May 6, 2011

Ivy Results Loom Large Selection Sunday

by Brian Delaney | LaxMagazine.com


Cornell goalkeeper A.J. Fiore will start Friday against Yale in the Ivy League semifinals after getting pulled last week against Princeton in favor of Andrew West.

© Greg Wall

ITHACA, N.Y. — There they sit, one after the other, encumbering spots 15, 16 and 17: Penn, Yale, Harvard.

Thursday afternoon's latest computer rating rankings at LaxPower.com infer that this trio of Ivy League men's lacrosse teams is firmly entrenched on the NCAA tournament at-large bubble. Judging by RPI, Penn (14) has a step on the other two; Harvard (21) and Yale (25) aren't far behind.

The Ivy League is one of six conferences that reward their champions automatic berths to the NCAA tournament's 16-team field. Cornell will host the Ivy tournament Friday and Sunday, and it will do so with a one-versus-three mentality.

Ranked second in the latest USILA Division I coaches poll with an RPI of three and — at the minimum — an at-large berth locked up, Cornell offers a mouth-watering resume booster for one of these opponents game enough to pull off an upset.

"I don't know how that would shake up," Yale coach Andy Shay said. "But they're a top-five RPI team."

Yale (10-3), the fourth seed, gets first shot at Cornell (11-2). The game is slated for 8 p.m. Friday night, three hours after Penn (8-5) and Harvard (9-5) face off. The championship will be contested at noon Sunday, televised by ESPNU.

Yale's three losses came at the hands of the other three teams in town this weekend. Cornell ran the regular season table for the first time since 2007, but is no shoo-in to make it eight in a row.

Consider these final 2011 regular season scores as reason to believe:

» Cornell 13, Penn 12 (OT)

» Cornell 13, Harvard 12

» Cornell 10, Yale 8

» Penn 10, Yale 9 (3OT)

» Penn 7, Harvard 6 (2OT)

» Harvard 9, Yale 5

Add the postseason nature to the equation, and this weekend's games should — at the very least — entertain.

"It'll be a lot more intense," Cornell coach Ben DeLuca said. "You have that one-and-done mentality, win or go home, and I think that's something we've tried to press into our guys the last few weeks, knowing we've played teams with their backs against the wall, who desperately need a win to extend their season. This is really no different."

The champion of the inaugural Ivy League tournament, Princeton, did not qualify to defend its crown — a testament to the league's depth, as well as the Tigers' injury problems. Princeton suffered a number of close losses, including a 9-8 defeat to Harvard on April 23, and a season-ending 9-7 loss to Cornell last weekend at Schoellkopf Field.

Cornell (11-2) is playing for the highest NCAA tournament seed possible. Rob Pannell was named Ivy League Player of the Year Monday, Cornell's first two-time winner of that award since Eamon McEneaney won it in 1975 and 1977.

Pannell has 34 goals and 37 assists for a Division I-leading 71 points, well over five points per game. Against Yale earlier this year, he had two goals and two assists. And that, Shay said, didn't explain the half of it.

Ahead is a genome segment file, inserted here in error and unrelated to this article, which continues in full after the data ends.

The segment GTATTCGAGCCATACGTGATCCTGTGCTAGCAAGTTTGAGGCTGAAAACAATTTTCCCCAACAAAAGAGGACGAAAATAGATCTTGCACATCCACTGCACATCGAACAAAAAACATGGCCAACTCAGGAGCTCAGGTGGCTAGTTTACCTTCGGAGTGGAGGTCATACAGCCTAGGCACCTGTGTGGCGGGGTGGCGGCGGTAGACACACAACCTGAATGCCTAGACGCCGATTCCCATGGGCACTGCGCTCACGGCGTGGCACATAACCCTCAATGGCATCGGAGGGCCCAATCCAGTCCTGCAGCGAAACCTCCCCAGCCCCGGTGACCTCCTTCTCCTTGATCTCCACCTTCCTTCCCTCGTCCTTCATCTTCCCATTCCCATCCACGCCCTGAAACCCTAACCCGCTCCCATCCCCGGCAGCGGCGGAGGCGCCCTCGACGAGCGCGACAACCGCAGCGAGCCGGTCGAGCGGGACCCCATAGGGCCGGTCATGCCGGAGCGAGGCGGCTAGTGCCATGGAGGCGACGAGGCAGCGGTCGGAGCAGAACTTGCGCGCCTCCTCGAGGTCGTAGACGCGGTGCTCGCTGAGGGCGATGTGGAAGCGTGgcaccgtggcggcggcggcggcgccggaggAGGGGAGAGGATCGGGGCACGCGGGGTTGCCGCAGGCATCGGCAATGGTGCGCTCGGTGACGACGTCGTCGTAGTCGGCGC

"His impact was felt," Shay said. "He had a lot of hockey assists as well. He's truly the best player I've seen in a long, long time, and we hope we can do a few different things and give them some different looks."

Friday's two underdogs, judged by seeding, have a strong staff to lean on. Both teams are considerably better at the faceoff "X." Yale ranks No. 2 in Division I (.656), and Harvard boasts a .553 winning percentage. If a Cole Yeager or Dylan Levings (Yale), an Andrew Parchman or Gabe Mendola (Harvard), gets on a roll, the complexion of both games could change fast.

Penn vs. Harvard will be a contrast of styles. The Quakers' average win is 8-7. Harvard, led by all-league attackman Dean Gibbons, terrific midfielder Kevin Vaughan and marksman Jeff Cohen, wants to speed the game up.

Cornell's biggest issue entering the weekend comes between the pipes. Last weekend, Princeton jumped out to a 6-1 lead 17 minutes in. Starting goalie A.J. Fiore was pulled, and freshman Andrew West stopped five of seven shots on goal to earn the win. DeLuca said Fiore will get the start Friday. Yale saw both goalies ­— West played the third quarter — in the two teams' first matchup.

"A.J. will start," DeLuca said. "Everyone has a bad day... The last time when we went through that, when we brought in Andrew West and not only did Andrew play well, the following game A.J. responded very well. He's done a great job in practice this week, and we're real confident with A.J. as our starter."

Shay said Yale must do a better job of shooting on Cornell's goalies. In that 10-8 loss on March 19 in New Haven, the Bulldogs had 14 shots saved by the combination of Fiore and West.

"It's hard to get good shots against these guys," Shay said. "They're a great defense. When you get your opportunities, you have to bury them."


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